It's tough when summer weather has been this hot and humid, but the payoff of making it happen is well worth it
My sister has a cat she’s nicknamed “The Great De-motivator.” If you are sitting on the couch and he saunters by, you’ll be graced with 12 pounds of warm, sleeping cat on your lap.
You might have had chores to do, potentially had other plans for your evening, but suddenly they lose their urgency. Once the cat finds you, you lose all motivation. While I can’t use the excuse of a large purring cat, since finishing my first marathon this past May I’ve been plagued by my own “great de-motivators.”
Training for the Pittsburgh marathon was arduous, but I loved the structure it provided. I woke every morning and studied my plan, built my week around my short runs, and devoted weekends to the longer miles. I was tired, hungry, and happy. Crossing the finish line was one of the best experiences of my life.
Immediately following the marathon I wanted my body to recuperate. Considering what I’d just accomplished, I felt remarkably good, but my feet were a bit tender, and I worried about plantar fasciitis. I recognized that I needed some well-deserved time off. Furthermore, my life for the last four months had been all about running, running, running and I was a bit burned out. I’d purposefully scheduled no large races after the marathon, unsure of how I’d be physically and mentally after I’d put my middle-aged legs through 26.2 miles. Prior to running the marathon this seemed like a solid strategy.
However, the lack of a training plan, or a new goal race on the horizon, left me struggling and at loose ends. I was running with a close friend once or twice a week, and still coaching No Boundaries, but my total weekly mileage dropped off considerably. Through most of the month of May I suffered through a case of the post-marathon blues.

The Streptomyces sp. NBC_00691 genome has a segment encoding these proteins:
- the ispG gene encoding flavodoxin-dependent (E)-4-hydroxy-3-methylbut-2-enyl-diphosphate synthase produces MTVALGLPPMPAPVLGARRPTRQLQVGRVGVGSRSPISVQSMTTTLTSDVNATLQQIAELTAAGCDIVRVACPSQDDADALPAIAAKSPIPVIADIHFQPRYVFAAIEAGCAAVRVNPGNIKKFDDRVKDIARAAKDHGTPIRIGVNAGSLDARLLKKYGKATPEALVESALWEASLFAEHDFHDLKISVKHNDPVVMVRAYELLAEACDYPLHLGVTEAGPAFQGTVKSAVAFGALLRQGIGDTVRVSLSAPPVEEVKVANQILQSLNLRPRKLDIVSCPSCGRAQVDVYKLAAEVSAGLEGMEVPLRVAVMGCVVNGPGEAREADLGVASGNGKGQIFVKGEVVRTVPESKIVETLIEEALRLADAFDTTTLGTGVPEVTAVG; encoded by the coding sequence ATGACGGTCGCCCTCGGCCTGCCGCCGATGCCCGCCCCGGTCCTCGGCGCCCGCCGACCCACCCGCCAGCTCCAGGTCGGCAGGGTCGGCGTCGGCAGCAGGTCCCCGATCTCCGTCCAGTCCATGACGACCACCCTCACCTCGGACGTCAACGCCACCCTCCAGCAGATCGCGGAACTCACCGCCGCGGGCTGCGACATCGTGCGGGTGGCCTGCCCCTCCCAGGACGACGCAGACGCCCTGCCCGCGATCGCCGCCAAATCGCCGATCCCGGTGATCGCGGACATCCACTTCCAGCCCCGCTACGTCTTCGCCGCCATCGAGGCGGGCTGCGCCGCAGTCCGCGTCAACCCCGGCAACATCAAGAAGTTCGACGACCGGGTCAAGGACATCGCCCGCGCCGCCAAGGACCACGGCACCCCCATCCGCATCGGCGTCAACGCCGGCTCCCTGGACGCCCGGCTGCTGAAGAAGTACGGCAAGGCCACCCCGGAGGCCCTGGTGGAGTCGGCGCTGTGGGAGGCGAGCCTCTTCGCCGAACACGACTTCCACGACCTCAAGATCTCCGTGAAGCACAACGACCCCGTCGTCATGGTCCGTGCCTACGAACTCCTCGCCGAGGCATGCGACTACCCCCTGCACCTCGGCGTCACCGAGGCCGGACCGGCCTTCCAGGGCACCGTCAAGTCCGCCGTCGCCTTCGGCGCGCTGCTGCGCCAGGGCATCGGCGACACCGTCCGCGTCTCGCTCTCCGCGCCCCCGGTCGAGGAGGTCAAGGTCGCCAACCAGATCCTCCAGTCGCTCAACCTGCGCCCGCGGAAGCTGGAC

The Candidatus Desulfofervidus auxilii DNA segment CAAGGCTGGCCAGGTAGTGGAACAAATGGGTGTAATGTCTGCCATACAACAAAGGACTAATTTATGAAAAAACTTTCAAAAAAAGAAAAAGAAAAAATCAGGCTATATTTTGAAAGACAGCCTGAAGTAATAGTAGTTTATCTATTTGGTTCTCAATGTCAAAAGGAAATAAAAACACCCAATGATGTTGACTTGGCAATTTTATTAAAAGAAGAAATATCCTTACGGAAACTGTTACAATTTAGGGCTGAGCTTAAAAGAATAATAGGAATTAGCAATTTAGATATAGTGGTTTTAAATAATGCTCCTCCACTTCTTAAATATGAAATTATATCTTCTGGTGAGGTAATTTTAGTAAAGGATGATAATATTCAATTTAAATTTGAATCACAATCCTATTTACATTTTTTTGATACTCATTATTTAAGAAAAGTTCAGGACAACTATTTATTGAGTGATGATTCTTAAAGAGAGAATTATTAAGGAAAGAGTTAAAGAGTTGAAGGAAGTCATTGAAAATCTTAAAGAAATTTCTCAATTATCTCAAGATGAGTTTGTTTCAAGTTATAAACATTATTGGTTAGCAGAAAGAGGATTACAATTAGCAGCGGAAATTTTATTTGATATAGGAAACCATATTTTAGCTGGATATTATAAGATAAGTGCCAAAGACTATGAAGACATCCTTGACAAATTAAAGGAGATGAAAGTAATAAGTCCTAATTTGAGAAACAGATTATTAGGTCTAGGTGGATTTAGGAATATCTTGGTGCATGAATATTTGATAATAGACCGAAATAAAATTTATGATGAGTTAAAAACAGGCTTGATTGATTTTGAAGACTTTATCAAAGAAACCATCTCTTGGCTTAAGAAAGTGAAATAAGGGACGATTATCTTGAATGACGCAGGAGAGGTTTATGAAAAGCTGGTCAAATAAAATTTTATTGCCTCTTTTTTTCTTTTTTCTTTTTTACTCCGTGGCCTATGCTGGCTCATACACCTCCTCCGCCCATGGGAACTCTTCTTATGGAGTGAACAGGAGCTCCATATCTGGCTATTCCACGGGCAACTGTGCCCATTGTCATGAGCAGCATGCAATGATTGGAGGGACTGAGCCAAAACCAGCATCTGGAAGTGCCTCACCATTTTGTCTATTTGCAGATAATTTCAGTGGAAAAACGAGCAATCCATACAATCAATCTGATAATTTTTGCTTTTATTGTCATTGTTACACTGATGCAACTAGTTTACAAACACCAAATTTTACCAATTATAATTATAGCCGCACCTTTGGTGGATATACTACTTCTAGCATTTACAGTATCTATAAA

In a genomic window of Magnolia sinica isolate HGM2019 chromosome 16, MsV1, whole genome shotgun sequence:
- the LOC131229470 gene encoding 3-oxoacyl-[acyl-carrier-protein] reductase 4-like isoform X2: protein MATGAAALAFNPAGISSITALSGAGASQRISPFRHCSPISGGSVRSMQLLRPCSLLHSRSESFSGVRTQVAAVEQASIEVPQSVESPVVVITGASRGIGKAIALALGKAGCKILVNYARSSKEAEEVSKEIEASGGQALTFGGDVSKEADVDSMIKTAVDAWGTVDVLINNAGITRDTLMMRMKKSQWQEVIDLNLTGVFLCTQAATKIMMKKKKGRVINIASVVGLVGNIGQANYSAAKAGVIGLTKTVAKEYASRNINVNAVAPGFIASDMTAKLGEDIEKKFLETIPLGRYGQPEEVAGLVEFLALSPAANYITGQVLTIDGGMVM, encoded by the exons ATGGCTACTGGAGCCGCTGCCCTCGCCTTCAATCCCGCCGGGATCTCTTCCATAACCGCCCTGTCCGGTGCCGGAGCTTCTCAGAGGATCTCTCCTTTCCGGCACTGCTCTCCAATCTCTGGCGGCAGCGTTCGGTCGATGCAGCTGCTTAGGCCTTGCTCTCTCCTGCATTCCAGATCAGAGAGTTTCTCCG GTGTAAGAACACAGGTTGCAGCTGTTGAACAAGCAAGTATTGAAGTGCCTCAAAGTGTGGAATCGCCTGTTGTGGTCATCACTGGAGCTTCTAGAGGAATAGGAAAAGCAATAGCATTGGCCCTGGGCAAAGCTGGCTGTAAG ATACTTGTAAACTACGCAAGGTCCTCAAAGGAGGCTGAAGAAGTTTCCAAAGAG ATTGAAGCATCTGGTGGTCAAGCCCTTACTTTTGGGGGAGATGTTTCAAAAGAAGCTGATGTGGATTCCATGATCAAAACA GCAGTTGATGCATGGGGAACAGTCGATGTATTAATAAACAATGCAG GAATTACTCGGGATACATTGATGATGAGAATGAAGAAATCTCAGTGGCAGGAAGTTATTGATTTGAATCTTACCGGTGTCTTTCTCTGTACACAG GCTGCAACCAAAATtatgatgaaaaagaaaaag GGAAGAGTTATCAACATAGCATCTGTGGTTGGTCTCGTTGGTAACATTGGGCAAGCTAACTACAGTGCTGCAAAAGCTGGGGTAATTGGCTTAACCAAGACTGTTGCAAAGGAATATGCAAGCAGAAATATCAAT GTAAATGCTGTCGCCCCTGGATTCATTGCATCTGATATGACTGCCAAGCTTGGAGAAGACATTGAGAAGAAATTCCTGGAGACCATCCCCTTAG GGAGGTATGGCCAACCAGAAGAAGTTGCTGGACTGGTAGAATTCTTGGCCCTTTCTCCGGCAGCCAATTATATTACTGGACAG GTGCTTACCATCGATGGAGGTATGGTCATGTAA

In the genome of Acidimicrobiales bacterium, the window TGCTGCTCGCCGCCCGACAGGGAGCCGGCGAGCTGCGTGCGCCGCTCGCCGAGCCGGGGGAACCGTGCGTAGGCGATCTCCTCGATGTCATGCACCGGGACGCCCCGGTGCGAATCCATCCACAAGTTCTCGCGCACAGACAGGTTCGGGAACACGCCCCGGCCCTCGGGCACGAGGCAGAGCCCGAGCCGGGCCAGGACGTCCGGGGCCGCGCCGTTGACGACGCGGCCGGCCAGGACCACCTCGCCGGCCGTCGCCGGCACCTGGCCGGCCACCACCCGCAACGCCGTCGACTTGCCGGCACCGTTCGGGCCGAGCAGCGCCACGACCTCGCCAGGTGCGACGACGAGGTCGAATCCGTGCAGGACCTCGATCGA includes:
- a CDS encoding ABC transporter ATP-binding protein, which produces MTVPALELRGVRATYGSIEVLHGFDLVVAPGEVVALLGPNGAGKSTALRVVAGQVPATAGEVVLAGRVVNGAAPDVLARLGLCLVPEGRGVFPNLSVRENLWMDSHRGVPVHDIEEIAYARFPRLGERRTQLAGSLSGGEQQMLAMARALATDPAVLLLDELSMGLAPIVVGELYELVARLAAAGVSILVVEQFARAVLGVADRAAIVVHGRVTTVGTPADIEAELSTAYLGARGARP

Then the heat hit. As of this writing, summer 2016 has had 22 days of 90 degrees or higher. Motivating to run in humid and extremely hot conditions is daunting. Long runs that I’d planned shifted to run/walk slogs. Ugly runs can be intensely discouraging, and tough to bounce back from mentally. I registered for the MVP Half in September, but feel woefully underprepared. Where did that tough marathon runner from this past winter and spring go?
Runners will tell you that the toughest part of a run can be stepping out the door and going in the first place. I’ve never finished a run and said “I wish I hadn’t gone out,” but I have skipped a run and regretted it. The past couple months have been discouraging, and I need to break out of that mindset. What can one do to re-motivate?
Trying something new is one way to reinvigorate. I have friends training for a triathlon. Hearing their stories about the benefits of swimming, I’ve decided to sign up for lessons as part of a cross training program. I convinced my boyfriend to buy trail shoes, in the hopes that he and I can do some trail running together this fall.
It helps to remember that I’m not alone. I know runners who have battled back from injuries, and grown strong again, who have had to go all the way back to square one, doing run/walk intervals to rebuild their endurance.
Getting back to basics will help me grow tougher again. Hill repeats and speed workouts might be hard medicine, but they are the building blocks of strong running. Nothing is more motivating than completing a tough workout and knowing you tried your hardest.
I also need to be a little forgiving of myself. When the negative doubts creep in, the only person who can dispel them is me. If setting a goal and making a plan is what I need to be motivated, then it's time to get up off the couch and find a new goal.
Step one of that plan is looking forward, and believing in myself. Time to re-motivate!